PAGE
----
Pencil is a load-balancing buffering proxy I wrote in C for Newzbin. It was designed to sit between our webserver and our backend application (PHP, running as a FastCGI server) and buffer responses in order to prevent slow-reading web clients tying up expensive PHP processes.

It was inspired by and is named after Pen, another network load balancing proxy daemon (however – at the time at least – it didn’t do buffering).

It is quite old now (dating from around 2006) – a modern nginx would probably be able to replace Pencil entirely.

The source is available on Github.


I’m quite keen that any servers I write don’t suffer from the C10k problem (the original C10k article is a good read). This factored quite heavily in my design choices for Pencil.

At the time I had been studying various server architectures; multi-process, multi-threaded, event-driven, etc. I wanted to use an event-driven architecture for Pencil – single-threaded and non-blocking. This is a relatively simple way of achieving high concurrency without the complication of thread management.

As we used FreeBSD, kqueue was the event system of choice.


The primary aim of Pencil was to buffer responses from PHP. Our webservers were not overly generously specified with memory (I seem to recall they were 2GB), and we were limited to around 8 PHP processes per webserver because of that; hence, serving 8 simultaneous requests.

Those 8 processes could become swamped pretty easily, either through clients who were simply reading back the response slowly, or malicious clients who would not read it back at all. A PHP process couldn’t handle another request until it was done with the previous one.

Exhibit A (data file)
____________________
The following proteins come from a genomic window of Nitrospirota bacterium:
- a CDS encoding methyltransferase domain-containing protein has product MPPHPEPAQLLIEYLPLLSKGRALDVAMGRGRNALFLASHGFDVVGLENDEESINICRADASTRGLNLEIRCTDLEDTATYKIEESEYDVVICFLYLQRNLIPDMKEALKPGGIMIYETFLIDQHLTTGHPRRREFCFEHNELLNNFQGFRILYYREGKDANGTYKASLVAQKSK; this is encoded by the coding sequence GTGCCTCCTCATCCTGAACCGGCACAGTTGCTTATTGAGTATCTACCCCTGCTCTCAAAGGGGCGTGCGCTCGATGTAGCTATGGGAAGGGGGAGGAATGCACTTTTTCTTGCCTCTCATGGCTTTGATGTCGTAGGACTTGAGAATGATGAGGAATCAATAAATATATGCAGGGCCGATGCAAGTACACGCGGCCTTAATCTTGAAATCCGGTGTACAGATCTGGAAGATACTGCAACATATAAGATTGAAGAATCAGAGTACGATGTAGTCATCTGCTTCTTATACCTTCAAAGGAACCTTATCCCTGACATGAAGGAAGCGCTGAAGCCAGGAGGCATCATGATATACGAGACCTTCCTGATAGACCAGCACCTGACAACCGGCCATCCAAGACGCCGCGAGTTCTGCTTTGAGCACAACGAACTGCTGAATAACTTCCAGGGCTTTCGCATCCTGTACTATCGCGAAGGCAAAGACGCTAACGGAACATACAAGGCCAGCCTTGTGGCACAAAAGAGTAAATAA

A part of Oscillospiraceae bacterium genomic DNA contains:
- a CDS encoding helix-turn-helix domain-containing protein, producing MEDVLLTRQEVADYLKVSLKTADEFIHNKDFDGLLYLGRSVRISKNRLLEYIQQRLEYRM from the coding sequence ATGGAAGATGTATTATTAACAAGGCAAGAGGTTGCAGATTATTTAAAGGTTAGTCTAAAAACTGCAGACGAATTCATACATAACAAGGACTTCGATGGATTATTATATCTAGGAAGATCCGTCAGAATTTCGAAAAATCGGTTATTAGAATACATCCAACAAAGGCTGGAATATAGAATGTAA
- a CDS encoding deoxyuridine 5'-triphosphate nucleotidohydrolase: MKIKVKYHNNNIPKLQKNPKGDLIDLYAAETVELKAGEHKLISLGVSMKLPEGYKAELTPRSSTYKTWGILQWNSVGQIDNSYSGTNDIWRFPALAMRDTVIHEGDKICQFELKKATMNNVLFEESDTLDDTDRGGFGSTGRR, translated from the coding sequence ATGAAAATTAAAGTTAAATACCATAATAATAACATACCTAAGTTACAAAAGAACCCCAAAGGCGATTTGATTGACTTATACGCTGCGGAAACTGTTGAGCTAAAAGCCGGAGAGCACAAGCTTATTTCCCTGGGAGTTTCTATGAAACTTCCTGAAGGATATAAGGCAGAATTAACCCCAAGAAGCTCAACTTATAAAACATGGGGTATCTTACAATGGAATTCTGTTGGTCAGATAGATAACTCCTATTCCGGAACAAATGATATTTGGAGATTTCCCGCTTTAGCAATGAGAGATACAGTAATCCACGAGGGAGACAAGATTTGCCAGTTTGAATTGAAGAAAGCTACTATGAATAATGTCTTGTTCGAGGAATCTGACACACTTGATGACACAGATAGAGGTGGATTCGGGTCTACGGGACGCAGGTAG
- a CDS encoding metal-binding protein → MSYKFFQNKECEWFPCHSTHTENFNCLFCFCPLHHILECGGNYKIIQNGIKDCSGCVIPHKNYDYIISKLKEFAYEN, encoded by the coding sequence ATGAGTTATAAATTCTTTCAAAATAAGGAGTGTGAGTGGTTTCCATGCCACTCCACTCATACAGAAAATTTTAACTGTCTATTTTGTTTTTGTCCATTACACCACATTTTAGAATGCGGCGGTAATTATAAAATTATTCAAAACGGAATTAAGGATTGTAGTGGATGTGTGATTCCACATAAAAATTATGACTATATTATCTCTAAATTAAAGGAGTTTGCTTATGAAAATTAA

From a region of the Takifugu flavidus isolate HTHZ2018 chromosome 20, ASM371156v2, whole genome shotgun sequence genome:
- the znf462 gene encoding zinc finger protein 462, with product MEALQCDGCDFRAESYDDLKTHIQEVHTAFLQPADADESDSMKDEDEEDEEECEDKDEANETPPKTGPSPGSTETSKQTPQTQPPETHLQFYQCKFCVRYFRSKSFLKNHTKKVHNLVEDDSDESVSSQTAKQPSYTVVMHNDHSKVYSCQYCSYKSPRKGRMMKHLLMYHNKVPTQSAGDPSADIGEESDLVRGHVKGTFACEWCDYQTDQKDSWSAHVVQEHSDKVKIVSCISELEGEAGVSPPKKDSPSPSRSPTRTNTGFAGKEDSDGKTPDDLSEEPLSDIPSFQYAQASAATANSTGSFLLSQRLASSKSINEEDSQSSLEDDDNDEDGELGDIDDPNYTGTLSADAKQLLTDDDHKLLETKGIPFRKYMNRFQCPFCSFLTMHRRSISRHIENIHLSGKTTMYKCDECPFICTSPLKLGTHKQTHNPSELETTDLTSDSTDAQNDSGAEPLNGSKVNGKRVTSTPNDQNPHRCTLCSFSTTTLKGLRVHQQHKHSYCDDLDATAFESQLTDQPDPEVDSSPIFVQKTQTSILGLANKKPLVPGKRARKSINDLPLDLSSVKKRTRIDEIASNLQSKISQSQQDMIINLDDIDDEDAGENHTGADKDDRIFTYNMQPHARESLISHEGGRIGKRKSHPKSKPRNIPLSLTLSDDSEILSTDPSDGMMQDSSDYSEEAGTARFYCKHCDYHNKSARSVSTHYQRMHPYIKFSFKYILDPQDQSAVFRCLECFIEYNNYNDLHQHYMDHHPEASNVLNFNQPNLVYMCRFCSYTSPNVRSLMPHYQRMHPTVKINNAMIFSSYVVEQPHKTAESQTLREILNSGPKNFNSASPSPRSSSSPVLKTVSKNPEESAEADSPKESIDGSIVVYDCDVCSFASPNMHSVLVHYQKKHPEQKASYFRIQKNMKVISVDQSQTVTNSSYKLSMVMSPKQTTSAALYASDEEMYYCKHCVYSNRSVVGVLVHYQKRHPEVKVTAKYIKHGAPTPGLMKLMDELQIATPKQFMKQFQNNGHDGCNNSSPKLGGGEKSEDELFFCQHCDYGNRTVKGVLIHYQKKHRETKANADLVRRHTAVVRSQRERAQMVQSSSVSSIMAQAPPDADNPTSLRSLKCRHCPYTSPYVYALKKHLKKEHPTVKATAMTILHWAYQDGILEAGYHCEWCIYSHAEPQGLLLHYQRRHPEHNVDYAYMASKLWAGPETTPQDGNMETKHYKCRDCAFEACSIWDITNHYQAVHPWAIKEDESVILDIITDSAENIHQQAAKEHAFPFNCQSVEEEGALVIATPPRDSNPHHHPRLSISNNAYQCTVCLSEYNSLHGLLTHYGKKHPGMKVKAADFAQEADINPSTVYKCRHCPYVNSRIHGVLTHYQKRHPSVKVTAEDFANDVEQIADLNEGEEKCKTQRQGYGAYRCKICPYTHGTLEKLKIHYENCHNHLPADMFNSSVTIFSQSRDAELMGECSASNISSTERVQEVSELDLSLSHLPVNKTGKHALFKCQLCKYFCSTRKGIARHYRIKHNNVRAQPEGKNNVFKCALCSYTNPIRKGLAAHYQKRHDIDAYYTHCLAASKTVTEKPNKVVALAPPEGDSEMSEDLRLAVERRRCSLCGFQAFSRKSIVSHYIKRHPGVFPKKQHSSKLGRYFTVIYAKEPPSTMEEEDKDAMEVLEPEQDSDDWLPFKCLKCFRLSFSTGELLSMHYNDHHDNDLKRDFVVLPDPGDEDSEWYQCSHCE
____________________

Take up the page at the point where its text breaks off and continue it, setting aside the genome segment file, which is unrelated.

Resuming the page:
Apache’s mod_fastcgi only appears to buffer 8K per request (much less than our average response size), so I wrote Pencil.

Pencil reads the response from PHP and sends it onwards to the client through Apache. If it can do it immediately and entirely then the request is completed and the sockets are closed. If it can’t (Apache’s buffers are full), it allocates sufficient memory to buffer the entire response itself and closes the PHP socket. PHP is now free to service another request, and the only cost is a bit of memory use in Pencil.


As a secondary benefit, Pencil also offered a level of redundancy.

We found that we frequently needed to restart the PHP daemons for upgrades and so on – Apache with mod_fastcgi could not be configured to prioritise PHP on localhost, but failover to another one if it was down. So if PHP died, website users would see gateway errors.

Pencil solved this problem with failover, automatically. It would prioritise PHP on localhost if it was up, and if not, try a configured failover. Favouring a local PHP first kept network latency to a minimum.

This also allowed us to upgrade PHP without losing any live service or even needing to reconfigure which webservers were live.


Things I might have done differently, given what I know now..


kqueue was great, but it made Pencil non-portable.

There are abstraction libraries which keep the event-driven benefits without having to support several different systems. Assuming the performance hit was negligible I’d probably use libevent for this these days.

Restart System

It was possible to send Pencil a signal to die gracefully; close the listening socket but finish servicing existing clients. The idea was that a new daemon could be started up for new clients, without dropping existing ones.

This still leaves a window in which a new client might not be able to connect to Pencil and would be dropped by the webserver.

To address this and not drop a single connection, it would be better to have Pencil fork+exec and inherit the existing listening socket.

[tags: c, newzbin, project]